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EPA/DHA and Gene Regulation

Why are the longer chain omega-3 fatty acids different from other fatty acids in terms of their biological effects? Likely, the higher number of double bonds starting at carbon 3 from the end gives these fatty acids uniqueness and bioactive properties that were harnessed by organisms over evolutionary time. 

The brain is enriched in long-chain omega-3 fatty acids, particularly DHA found in 20% or more of brain lipids, those found in plasma membranes at the neuronal synapse. 

The basics of omega-3 gene regulation have been provided in summary.  Because of recent reviews and research articles these data are only briefly covered here.  Two main groups of genes are affected by EPA/DHA omega-3s. These groups contain inflammatory genes or energy metabolism genes.

Inflammatory genes are suppressed by EPA/DHA, including cyclooxygenase 2 (COX-2), possibly because of related cox-2 enzyme signaling pathways that use EPA and DHA.  Besides anti-inflammation, pro-endothelial processes are implicated by these data.

Energy-metabolism gene expression is increased by EPA/DHA.  Because lipid metabolism is linked to insulin resistance, treatment of type 2 diabetes by omega-3s is implicated, but likely indirect.  Yet omega-3 dependent reduction in triglyceride levels is thought to be a direct effect, dependent on the lipid biochemical properties of both EPA and DHA with DHA as the longest and most unsaturated fatty acid omega-3.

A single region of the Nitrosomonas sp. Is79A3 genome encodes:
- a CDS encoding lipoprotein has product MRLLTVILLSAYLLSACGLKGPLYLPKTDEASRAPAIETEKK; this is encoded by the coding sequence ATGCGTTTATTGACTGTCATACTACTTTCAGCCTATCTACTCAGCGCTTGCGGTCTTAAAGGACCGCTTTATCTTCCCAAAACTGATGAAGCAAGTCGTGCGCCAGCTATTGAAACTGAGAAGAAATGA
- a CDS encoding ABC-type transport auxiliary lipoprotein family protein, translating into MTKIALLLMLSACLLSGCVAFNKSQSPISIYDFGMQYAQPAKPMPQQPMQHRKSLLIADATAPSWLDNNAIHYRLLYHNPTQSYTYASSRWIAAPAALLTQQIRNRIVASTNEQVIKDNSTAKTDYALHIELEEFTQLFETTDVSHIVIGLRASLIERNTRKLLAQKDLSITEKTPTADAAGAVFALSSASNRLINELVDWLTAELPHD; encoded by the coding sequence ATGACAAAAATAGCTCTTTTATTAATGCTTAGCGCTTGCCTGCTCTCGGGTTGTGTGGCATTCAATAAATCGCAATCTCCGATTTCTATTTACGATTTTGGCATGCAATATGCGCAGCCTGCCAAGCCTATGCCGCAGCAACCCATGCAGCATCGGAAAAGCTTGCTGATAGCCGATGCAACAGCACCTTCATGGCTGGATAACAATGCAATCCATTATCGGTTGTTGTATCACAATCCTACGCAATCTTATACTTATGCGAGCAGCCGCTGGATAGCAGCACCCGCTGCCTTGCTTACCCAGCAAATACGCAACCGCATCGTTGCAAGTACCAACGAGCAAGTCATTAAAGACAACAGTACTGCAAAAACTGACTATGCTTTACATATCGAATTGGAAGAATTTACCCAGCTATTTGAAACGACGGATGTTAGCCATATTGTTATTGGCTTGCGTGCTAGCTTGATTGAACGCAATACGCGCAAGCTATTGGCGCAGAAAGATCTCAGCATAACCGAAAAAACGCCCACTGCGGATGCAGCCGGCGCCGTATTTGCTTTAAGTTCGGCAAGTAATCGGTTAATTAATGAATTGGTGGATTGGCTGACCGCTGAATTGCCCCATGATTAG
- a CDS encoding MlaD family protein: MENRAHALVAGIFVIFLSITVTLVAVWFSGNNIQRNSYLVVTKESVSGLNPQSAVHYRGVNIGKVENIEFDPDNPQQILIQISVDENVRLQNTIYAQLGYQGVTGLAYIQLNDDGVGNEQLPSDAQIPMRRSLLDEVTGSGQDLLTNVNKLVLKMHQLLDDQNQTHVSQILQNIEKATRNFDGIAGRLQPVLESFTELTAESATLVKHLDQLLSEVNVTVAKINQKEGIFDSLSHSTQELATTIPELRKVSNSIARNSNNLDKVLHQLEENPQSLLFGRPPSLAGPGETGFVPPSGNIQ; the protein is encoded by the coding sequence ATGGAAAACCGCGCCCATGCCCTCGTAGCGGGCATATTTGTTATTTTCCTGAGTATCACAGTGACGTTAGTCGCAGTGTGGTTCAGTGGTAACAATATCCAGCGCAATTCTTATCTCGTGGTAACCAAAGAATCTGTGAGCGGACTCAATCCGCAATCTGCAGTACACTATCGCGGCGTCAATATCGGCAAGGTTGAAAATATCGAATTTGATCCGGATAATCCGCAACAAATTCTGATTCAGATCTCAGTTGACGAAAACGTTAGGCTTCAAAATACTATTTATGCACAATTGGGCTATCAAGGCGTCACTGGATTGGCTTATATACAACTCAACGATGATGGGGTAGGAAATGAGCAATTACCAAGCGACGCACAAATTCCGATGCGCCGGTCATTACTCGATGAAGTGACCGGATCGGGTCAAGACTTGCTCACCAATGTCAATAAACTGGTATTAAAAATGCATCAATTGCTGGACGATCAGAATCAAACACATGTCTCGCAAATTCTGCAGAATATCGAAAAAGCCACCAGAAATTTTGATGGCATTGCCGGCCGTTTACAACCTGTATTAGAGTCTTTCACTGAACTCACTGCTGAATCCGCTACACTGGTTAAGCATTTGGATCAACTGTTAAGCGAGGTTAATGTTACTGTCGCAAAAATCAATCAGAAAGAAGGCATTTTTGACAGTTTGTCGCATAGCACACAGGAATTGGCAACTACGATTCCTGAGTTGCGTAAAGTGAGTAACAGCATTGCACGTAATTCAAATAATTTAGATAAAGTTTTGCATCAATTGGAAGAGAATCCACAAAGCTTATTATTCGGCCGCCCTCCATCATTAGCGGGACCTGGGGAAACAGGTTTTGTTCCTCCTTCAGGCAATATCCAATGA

Because lipid metabolism is linked to insulin resistance, treatment of type 2 diabetes by omega-3s is implicated, but likely indirect. Notably, in treated hypertensive type 2 diabetic patients either EPA or omega-3 DHA independently reduced oxidative stress and EPA and omega-3 DHA reduced triglyceride levels in these patients.  DHA may also act as free and as acyl-CoA conjugated fatty acids, implicating Long-chain Acyl-CoA Synthetases (ACSLs) in their activation. Because ACSLs are regulated by peroxisome proliferator-activated receptors (PPAR), by analyzing specific ACSL isoforms via RT-PCR, ACSL expression patterns in tissues could provide some insight into omega-3 metabolism. Also, metabolized forms of EPA and DHA bind to the PPAR family of transcription factors, which may differentially regulate ACSL isoforms in different tissues. Therefore, bioactive PPAR ligands derived from DHA potentially signal through ACSLs to activate genes in a positive feedback loop that could make the effects of DHA increasingly effectual as tissues regulators of lipid homeostasis.Genes influencing innate and acquired immunity in type 1 diabetes is also an area of active research. How omega-3s affect these would be interesting to know.

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